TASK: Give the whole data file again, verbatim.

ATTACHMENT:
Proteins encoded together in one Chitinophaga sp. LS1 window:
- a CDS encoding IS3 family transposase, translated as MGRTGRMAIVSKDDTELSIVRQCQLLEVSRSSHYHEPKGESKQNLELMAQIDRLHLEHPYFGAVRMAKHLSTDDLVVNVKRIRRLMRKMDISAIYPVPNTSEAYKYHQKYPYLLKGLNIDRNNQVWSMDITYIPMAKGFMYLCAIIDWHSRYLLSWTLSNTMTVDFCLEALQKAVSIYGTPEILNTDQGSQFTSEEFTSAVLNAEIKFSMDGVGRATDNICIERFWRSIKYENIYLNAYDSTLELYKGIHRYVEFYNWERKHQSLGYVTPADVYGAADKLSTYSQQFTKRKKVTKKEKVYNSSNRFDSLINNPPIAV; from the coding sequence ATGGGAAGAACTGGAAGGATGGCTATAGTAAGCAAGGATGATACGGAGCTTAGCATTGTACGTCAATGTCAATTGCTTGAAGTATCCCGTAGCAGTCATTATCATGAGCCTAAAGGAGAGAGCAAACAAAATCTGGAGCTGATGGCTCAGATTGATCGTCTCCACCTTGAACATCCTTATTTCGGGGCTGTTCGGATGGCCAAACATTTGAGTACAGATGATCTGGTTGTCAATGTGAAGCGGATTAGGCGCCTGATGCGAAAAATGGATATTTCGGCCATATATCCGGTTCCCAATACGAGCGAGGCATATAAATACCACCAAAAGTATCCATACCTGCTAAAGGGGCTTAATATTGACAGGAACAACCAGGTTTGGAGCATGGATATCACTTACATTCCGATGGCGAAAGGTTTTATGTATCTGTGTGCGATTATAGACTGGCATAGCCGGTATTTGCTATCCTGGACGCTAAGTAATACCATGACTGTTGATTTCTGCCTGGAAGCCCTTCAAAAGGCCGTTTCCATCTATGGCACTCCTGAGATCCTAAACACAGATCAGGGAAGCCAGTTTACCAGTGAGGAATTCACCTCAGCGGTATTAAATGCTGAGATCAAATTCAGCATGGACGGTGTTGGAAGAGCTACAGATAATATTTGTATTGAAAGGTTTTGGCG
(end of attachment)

Proteins encoded together in one Chitinophaga sp. LS1 window:
- a CDS encoding IS3 family transposase, translated as MGRTGRMAIVSKDDTELSIVRQCQLLEVSRSSHYHEPKGESKQNLELMAQIDRLHLEHPYFGAVRMAKHLSTDDLVVNVKRIRRLMRKMDISAIYPVPNTSEAYKYHQKYPYLLKGLNIDRNNQVWSMDITYIPMAKGFMYLCAIIDWHSRYLLSWTLSNTMTVDFCLEALQKAVSIYGTPEILNTDQGSQFTSEEFTSAVLNAEIKFSMDGVGRATDNICIERFWRSIKYENIYLNAYDSTLELYKGIHRYVEFYNWERKHQSLGYVTPADVYGAADKLSTYSQQFTKRKKVTKKEKVYNSSNRFDSLINNPPIAV; from the coding sequence ATGGGAAGAACTGGAAGGATGGCTATAGTAAGCAAGGATGATACGGAGCTTAGCATTGTACGTCAATGTCAATTGCTTGAAGTATCCCGTAGCAGTCATTATCATGAGCCTAAAGGAGAGAGCAAACAAAATCTGGAGCTGATGGCTCAGATTGATCGTCTCCACCTTGAACATCCTTATTTCGGGGCTGTTCGGATGGCCAAACATTTGAGTACAGATGATCTGGTTGTCAATGTGAAGCGGATTAGGCGCCTGATGCGAAAAATGGATATTTCGGCCATATATCCGGTTCCCAATACGAGCGAGGCATATAAATACCACCAAAAGTATCCATACCTGCTAAAGGGGCTTAATATTGACAGGAACAACCAGGTTTGGAGCATGGATATCACTTACATTCCGATGGCGAAAGGTTTTATGTATCTGTGTGCGATTATAGACTGGCATAGCCGGTATTTGCTATCCTGGACGCTAAGTAATACCATGACTGTTGATTTCTGCCTGGAAGCCCTTCAAAAGGCCGTTTCCATCTATGGCACTCCTGAGATCCTAAACACAGATCAGGGAAGCCAGTTTACCAGTGAGGAATTCACCTCAGCGGTATTAAATGCTGAGATCAAATTCAGCATGGACGGTGTTGGAAGAGCTACAGATAATATTTGTATTGAAAGGTTTTGGCG